Researchers from the University of Southampton in the U.K. have demonstrated that memristors could be the missing link in the development of implants that use electrical signals from the brain to help treat medical conditions.
The researchers showed memristors could provide real-time processing of neurological signals leading to efficient data compression and the potential to develop more precise and affordable neuroprosthetics and bioelectronic medicines.
The researchers developed a nanoscale Memristive Integrating Sensor (MIS) into which they fed a series of voltage-time samples, which replicated neurological electrical activity. The metal-oxide MIS was able to encode and compress neurological spiking activity recorded with multi-electrode arrays.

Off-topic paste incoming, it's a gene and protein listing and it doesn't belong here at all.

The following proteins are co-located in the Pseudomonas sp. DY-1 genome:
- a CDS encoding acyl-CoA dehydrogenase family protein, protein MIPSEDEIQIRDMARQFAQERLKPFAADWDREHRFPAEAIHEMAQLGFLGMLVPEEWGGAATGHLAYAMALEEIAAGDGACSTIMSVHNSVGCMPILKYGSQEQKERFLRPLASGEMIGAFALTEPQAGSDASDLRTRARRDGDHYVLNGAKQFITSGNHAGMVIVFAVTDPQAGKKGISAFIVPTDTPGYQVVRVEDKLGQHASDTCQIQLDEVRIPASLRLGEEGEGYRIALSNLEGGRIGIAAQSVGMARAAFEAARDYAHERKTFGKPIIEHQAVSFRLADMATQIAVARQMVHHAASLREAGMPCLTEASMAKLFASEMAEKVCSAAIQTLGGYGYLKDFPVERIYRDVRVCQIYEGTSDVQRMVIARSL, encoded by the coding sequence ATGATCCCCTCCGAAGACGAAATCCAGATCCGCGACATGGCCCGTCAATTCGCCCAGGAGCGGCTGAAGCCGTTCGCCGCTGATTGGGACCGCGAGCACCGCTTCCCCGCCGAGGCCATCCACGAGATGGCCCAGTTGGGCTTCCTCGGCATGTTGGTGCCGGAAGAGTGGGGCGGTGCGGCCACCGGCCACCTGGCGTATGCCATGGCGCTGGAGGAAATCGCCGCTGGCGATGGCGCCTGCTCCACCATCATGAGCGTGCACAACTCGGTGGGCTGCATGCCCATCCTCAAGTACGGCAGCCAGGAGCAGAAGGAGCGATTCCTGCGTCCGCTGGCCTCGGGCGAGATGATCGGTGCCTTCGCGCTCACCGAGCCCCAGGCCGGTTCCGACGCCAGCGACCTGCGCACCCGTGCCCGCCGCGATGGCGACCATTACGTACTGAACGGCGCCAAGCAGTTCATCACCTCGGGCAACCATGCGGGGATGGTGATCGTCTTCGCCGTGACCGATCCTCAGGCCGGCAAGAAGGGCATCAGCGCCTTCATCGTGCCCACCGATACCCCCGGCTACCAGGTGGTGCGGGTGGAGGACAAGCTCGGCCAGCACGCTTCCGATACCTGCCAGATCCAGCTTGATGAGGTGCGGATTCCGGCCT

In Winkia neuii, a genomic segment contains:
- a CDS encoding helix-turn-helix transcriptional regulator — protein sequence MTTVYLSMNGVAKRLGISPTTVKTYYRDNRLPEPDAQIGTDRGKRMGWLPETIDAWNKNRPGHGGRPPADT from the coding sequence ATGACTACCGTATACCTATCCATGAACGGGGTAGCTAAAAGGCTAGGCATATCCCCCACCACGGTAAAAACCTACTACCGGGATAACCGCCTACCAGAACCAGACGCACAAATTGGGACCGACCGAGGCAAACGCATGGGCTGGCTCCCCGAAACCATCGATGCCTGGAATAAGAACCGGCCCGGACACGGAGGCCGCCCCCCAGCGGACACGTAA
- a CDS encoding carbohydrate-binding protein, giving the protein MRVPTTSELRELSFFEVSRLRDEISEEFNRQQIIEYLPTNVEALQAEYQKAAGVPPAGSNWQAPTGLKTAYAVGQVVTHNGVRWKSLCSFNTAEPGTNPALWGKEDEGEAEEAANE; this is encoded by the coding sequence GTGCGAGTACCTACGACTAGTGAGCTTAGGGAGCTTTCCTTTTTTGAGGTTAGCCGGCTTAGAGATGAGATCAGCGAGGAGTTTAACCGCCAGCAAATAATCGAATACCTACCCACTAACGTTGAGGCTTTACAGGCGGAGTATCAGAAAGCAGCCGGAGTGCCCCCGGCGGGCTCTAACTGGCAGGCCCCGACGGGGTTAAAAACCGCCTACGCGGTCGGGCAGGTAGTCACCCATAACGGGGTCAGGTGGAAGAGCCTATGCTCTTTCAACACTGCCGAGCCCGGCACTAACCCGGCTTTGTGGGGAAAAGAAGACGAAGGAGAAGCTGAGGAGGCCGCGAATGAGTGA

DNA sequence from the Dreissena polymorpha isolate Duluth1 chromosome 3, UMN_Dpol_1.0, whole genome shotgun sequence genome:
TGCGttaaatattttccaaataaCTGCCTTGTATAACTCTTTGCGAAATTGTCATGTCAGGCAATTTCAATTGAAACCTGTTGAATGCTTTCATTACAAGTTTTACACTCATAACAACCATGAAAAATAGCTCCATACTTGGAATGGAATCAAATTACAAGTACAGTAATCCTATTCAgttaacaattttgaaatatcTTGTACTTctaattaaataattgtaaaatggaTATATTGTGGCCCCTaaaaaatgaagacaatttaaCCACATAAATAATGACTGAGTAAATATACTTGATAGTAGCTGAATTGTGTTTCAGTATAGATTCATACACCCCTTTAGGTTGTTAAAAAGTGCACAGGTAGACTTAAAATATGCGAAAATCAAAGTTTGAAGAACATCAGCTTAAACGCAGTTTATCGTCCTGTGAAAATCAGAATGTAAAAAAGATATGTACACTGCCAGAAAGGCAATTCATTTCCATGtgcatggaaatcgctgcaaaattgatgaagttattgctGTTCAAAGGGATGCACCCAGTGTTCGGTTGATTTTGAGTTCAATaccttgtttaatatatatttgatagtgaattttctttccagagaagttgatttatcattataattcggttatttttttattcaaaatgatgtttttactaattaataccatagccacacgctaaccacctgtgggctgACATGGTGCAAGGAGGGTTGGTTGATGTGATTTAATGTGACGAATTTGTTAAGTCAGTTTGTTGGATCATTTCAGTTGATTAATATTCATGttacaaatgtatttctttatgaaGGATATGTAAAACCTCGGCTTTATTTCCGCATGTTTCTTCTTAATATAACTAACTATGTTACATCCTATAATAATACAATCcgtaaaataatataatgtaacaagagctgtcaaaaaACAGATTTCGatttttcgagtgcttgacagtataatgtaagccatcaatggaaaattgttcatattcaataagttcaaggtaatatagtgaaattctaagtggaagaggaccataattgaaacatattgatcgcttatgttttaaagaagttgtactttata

The researchers say this approach addressed previous bandwidth restraints and also was very power efficient, as the energy needed for each recording channel was up to 100 times lower when compared to current best practices.
"We are thrilled that we succeeded in demonstrating that these emerging nanoscale devices, despite being rather simple in architecture, possess ultra-rich dynamics that can be harnessed beyond the obvious memory applications to address the fundamental constraints in bandwidth and power that currently prohibit scaling neural interfaces beyond 1,000 recording channels," says Southampton professor Themis Prodromakis.
From University of Southampton (United Kingdom)
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